Doctor Mitchell's offices are in the Garlinghouse Building. Throughout his career of professional life his duties have been performed with the greatest care and scientific accuracy. In addition to his professional practice in this direction, he is general superintendent and owner of the Physicians and Surgeons Hospital, at 202 East Street, which has accommodations for ten patients, and where Doctor Mitchell performs his own operations. He is never too busy to be courteous and cordial, yet he has never allowed anything to interfere with the careful and honorable conduct of his profession. In its various phases his life is well balanced and makes him highly esteemed in all those circles where true worth is received as the passport into good society. Doctor Mitchell is a republican. He was a member of the school board, and served as president thereof during one year of the eight years in which he was connected with that body. Fraternally, he is a thirty-second degree, Scottish Rite Mason, belonging to Iola Lodge, No. 38, Ancient Free and Accepted Masons; Valley Chapter, No. 8, Royal Arch Masons; Esdraelon Commandery, No. 49, Knights Templar; Fort Scott Consistory, Select Royal Masons; and Mirza Temple, Ancient and Arabic Order Nobles of the Mystic Shrine of Pittsburg. He also belongs to Iola Lodge, No. 569, Benevolent and Protective Order of Elks, and is an ex-member of the Independent Order of Odd Fellows and the Knights of Pythias. Professionally, he is identified with the Allen County Medical Society, the Kansas State Medical Society, of which he has been vice president, the American Medical Association; and the Southeast Kansas Medical Society, of which he was president in 1915.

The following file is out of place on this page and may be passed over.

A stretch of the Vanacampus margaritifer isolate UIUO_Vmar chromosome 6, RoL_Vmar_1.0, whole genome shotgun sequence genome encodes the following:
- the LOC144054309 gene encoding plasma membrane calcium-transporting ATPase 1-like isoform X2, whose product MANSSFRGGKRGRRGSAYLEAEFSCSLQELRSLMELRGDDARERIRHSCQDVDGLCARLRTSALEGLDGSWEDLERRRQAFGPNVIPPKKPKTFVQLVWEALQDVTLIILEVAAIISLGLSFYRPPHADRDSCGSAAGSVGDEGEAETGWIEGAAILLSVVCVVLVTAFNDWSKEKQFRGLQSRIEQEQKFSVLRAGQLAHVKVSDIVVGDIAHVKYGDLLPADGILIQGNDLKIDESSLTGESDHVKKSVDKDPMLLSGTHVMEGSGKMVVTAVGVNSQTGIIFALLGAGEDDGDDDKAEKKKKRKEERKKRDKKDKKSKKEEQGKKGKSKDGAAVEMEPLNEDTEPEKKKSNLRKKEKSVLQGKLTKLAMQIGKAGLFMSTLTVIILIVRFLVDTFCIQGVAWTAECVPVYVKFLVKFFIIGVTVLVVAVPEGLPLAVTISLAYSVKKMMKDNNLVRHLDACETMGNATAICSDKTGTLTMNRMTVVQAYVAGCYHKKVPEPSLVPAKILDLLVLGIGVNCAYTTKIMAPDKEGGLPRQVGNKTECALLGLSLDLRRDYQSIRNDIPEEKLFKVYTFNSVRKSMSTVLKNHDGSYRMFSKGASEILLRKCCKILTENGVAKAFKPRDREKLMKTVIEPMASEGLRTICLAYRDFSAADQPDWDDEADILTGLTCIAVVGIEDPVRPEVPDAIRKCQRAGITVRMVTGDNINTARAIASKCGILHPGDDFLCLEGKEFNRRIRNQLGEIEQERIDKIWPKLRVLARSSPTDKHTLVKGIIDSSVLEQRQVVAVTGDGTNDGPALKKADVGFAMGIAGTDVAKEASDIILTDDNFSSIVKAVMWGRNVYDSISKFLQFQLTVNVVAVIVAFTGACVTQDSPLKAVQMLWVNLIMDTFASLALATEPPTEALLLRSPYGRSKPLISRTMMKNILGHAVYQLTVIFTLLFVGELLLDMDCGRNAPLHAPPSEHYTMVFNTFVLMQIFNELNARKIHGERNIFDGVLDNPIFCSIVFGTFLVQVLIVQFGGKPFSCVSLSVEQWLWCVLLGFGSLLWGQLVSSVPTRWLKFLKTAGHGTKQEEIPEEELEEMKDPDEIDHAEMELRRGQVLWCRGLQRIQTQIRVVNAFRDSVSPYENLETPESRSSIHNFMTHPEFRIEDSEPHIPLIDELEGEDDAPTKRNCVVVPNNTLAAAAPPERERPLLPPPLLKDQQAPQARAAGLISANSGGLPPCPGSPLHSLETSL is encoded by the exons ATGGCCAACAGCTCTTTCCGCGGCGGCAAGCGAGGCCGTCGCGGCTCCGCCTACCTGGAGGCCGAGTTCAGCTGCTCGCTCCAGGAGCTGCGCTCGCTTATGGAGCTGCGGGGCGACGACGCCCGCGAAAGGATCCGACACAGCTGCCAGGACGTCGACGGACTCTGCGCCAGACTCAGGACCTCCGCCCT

Doctor Mitchell was married December 25, 1902, at Hammond, Illinois, to Miss Mary G. Jaques, daughter of O. B. and Elizabeth (Farrar) Jaques, residents of Mattoon, Illinois. Doctor and Mrs. Mitchell have no children.
Transcribed from volume 4, pages 2138-2139 of A Standard History of Kansas and Kansans, written and compiled by William E. Connelley, Secretary of the Kansas State Historical Society, Topeka. Chicago: Lewis Publishing Company, copyright 1918; originally transcribed October 1997 , modified 2003 by Carolyn Ward.
| Tom & Carolyn Ward
Home Page for Kansas
Search all of Blue Skyways
The KSGenWeb Project